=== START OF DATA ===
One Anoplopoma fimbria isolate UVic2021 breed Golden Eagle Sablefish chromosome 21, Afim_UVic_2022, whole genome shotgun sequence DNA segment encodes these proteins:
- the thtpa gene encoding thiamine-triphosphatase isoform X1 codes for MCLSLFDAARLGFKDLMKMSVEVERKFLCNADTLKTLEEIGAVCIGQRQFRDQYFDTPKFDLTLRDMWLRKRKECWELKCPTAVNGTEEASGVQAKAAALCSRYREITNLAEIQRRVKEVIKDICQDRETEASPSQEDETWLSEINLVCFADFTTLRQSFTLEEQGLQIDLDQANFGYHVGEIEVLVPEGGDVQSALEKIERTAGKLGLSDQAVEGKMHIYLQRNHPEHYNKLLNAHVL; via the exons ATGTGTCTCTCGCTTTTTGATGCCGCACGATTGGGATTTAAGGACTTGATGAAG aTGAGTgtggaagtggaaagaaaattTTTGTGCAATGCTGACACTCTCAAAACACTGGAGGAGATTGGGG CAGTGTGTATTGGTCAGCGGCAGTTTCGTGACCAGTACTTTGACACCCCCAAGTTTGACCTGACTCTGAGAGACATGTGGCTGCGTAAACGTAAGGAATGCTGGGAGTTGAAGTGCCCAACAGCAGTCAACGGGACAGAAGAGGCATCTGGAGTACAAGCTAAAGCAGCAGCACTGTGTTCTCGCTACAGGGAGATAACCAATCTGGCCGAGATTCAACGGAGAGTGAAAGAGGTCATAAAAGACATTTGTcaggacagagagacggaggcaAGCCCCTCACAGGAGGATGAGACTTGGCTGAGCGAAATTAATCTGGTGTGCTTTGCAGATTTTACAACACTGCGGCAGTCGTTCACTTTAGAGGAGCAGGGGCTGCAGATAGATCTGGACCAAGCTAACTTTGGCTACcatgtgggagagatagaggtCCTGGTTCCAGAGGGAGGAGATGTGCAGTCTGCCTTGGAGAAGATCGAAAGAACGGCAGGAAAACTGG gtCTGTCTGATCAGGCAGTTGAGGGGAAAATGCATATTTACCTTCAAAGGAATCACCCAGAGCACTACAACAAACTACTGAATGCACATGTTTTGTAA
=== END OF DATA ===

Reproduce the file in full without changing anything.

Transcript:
One Anoplopoma fimbria isolate UVic2021 breed Golden Eagle Sablefish chromosome 21, Afim_UVic_2022, whole genome shotgun sequence DNA segment encodes these proteins:
- the thtpa gene encoding thiamine-triphosphatase isoform X1 codes for MCLSLFDAARLGFKDLMKMSVEVERKFLCNADTLKTLEEIGAVCIGQRQFRDQYFDTPKFDLTLRDMWLRKRKECWELKCPTAVNGTEEASGVQAKAAALCSRYREITNLAEIQRRVKEVIKDICQDRETEASPSQEDETWLSEINLVCFADFTTLRQSFTLEEQGLQIDLDQANFGYHVGEIEVLVPEGGDVQSALEKIERTAGKLGLSDQAVEGKMHIYLQRNHPEHYNKLLNAHVL; via the exons ATGTGTCTCTCGCTTTTTGATGCCGCACGATTGGGATTTAAGGACTTGATGAAG aTGAGTgtggaagtggaaagaaaattTTTGTGCAATGCTGACACTCTCAAAACACTGGAGGAGATTGGGG CAGTGTGTATTGGTCAGCGGCAGTTTCGTGACCAGTACTTTGACACCCCCAAGTTTGACCTGACTCTGAGAGACATGTGGCTGCGTAAACGTAAGGAATGCTGGGAGTTGAAGTGCCCAACAGCAGTCAACGGGACAGAAGAGGCATCTGGAGTACAAGCTAAAGCAGCAGCACTGTGTTCTCGCTACAGGGAGATAACCAATCTGGCCGAGATTCAACGGAGAGTGAAAGAGGTCATAAAAGACATTTGTcaggacagagagacggaggcaAGCCCCTCACAGGAGGATGAGACTTGGCTGAGCGAAATTAATCTGGTGTGCTTTGCAGATTTTACAACACTGCGGCAGTCGTTCACTTTAGAGGAGCAGGGGCTGCAGATAGATCTGGACCAAGCTAACTTTGGCTACcatgtgggagagatagaggtCCTGGTTCCAGAGGGAGGAGATGTGCAGTCTGCCTTGGAGAAGATCGAAAGAACGGCAGGAAAACTGG gtCTGTCTGATCAGGCAGTTGAGGGGAAAATGCATATTTACCTTCAAAGGAATCACCCAGAGCACTACAACAAACTACTGAATGCACATGTTTTGTAA